Weekend reading: Five blog posts I’ve read this week

Newspapers v councils < < < Tom Calver

Blackburn with Darwen Council press officer Tom Calver  offers a different perspective on the council newspapers debate. He argues the decline of newspapers is more to do with the fact that reporters do nothing than churn out press releases and write stories and ‘take calls from complaining members of the public and attack the local council.’ The post is part contradictory, because he earlier said that journalists no longer talk to members of the public anymore. He adds: ‘he result is newspapers whose prime quality is a grinding negativity: crime and grime, overblown petty (and often pretty groundless) complaints, rent-a-gob criticism which people get fed up of.’ I’m not sure councils churning out publications which look and act just like newspapers, but which seek to push out a pro-council line, is the solution. But it’s an interesting insight all the same – even if his criticism of local newspapers doesn’t really resemble any paper I know in the Blackburn area.

Twitter time management < < < Steve Buttry

It’s a common question for people first exploring Twitter: How much time is too much time, and how do you find the time to Twitter? I think we all know people who spend too much time on Twitter, and probably say too much on Twitter, and hopefully the tips from Steve will stop that from happening in the future.

Starring Stories in Google News < < < Google News Blog

A potentially significant update from Google News for journalists – the ability to star stories as you go along. Why? Well, when you star a story in Google News, it’s one way to let us know that you’re interested in that subject. When there are significant updates, we will alert you by putting the headline in bold so you can get more information. You can also follow your 20 most recent starred stories in the “Starred” section of Google News. For breaking news, it could become very useful.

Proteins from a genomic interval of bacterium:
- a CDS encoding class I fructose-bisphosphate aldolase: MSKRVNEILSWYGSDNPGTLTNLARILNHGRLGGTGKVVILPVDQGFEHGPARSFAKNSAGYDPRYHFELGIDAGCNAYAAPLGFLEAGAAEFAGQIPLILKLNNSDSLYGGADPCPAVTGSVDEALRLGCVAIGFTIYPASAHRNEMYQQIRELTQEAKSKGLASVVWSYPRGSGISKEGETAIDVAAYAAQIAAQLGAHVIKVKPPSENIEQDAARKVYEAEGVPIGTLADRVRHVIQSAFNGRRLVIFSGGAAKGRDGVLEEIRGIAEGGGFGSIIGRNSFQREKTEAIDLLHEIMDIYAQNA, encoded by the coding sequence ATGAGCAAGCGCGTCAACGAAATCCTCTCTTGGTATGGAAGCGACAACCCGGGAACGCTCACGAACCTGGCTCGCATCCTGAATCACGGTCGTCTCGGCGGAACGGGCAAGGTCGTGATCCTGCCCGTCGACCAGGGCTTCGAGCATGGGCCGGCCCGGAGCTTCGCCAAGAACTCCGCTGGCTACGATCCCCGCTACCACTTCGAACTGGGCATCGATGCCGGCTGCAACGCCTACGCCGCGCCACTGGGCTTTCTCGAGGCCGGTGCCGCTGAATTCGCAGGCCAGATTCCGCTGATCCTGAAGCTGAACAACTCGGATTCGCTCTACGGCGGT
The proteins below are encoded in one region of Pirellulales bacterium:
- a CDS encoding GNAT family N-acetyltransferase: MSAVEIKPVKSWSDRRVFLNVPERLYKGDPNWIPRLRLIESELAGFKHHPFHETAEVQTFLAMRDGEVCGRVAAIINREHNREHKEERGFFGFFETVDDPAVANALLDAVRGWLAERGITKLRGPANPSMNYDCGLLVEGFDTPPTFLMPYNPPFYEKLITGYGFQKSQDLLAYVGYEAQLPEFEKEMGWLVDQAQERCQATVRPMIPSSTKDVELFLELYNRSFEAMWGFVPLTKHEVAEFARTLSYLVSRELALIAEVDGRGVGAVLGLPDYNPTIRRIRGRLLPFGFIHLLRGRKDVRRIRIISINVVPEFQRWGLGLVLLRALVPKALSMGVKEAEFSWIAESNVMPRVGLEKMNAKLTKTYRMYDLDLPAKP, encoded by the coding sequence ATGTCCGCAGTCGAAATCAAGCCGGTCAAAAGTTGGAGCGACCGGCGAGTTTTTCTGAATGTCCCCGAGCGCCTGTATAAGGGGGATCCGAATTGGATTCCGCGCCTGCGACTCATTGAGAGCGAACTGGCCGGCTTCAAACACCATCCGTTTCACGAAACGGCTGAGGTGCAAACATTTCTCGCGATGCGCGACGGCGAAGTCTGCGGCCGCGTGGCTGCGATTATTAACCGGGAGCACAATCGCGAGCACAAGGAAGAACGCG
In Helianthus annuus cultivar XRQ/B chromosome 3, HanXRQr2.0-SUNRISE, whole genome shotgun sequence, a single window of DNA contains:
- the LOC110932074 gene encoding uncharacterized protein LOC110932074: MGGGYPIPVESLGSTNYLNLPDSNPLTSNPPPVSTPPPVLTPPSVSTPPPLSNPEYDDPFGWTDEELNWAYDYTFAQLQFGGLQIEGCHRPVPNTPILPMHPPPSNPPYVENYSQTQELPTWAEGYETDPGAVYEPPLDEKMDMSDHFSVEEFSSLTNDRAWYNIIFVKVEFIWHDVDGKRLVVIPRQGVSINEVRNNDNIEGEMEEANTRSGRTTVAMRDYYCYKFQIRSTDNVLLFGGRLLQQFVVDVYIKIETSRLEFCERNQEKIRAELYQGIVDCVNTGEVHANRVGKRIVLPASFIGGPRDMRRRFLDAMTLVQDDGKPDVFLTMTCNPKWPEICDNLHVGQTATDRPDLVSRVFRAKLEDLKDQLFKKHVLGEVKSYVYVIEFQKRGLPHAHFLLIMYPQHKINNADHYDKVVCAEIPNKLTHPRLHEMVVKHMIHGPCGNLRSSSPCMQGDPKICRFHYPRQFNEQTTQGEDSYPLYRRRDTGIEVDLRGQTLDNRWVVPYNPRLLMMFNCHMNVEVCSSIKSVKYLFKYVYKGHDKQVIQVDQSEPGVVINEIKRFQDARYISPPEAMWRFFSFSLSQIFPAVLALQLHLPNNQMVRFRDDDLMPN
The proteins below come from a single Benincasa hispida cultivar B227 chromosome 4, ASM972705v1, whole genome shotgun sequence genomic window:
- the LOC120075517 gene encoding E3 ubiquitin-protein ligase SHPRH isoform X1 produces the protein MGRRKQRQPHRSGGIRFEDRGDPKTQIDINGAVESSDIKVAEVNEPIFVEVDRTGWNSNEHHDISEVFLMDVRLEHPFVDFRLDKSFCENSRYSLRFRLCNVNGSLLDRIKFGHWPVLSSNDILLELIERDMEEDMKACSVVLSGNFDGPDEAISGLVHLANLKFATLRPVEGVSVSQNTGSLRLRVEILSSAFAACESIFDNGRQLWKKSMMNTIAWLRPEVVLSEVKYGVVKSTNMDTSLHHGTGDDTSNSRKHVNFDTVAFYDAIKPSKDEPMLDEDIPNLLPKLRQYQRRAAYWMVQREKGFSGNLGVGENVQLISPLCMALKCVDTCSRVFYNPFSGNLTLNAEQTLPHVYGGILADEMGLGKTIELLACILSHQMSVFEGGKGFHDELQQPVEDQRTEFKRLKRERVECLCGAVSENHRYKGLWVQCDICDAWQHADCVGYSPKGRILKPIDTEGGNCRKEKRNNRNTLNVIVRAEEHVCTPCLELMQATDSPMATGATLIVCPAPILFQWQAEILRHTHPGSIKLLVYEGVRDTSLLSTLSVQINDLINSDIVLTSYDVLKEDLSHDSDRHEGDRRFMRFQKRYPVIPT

Five tools for the Mobile Journalist < < < Mashable

Further essential reading from the ever excellent Mashable

Basic shooting tips < < < Advancing the Story

Great advice from a New York Times VJ which covers how to avoid some basic errors which can ruin video.

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2 comments

  1. It would seem Tom is trying to justify the council’s three months behind news (?) publications dedicated soley to trying to convince the public how wonderful they are!

    But he does have a point about the negativity as Mark Twain once said ‘Get your facts first, and then you can distort ‘em as much as you please’.

    1. Thanks Linda. I see what you’re saying but what council press officers who moan about too much negativity fail to get is that ‘council does job’ isn’t a news story. Blackburn with Darwen failed to win city status on one day, but won council of the year the next. The LET, which I was working on at the time, made a full splash of the former, and then did a second lead on the front for the latter. A council press officer, no longer at BwD, rang to berate me about the fact we hadn’t given equal prominence to both over 2 days. What the council fail to ask themselves, it seems, is which is more newsworthy. Yes, too much negativity can grind readers down but it’s also worth council officers asking themselves the question ‘Why do these people feel the need to ring the paper rather than the council’.

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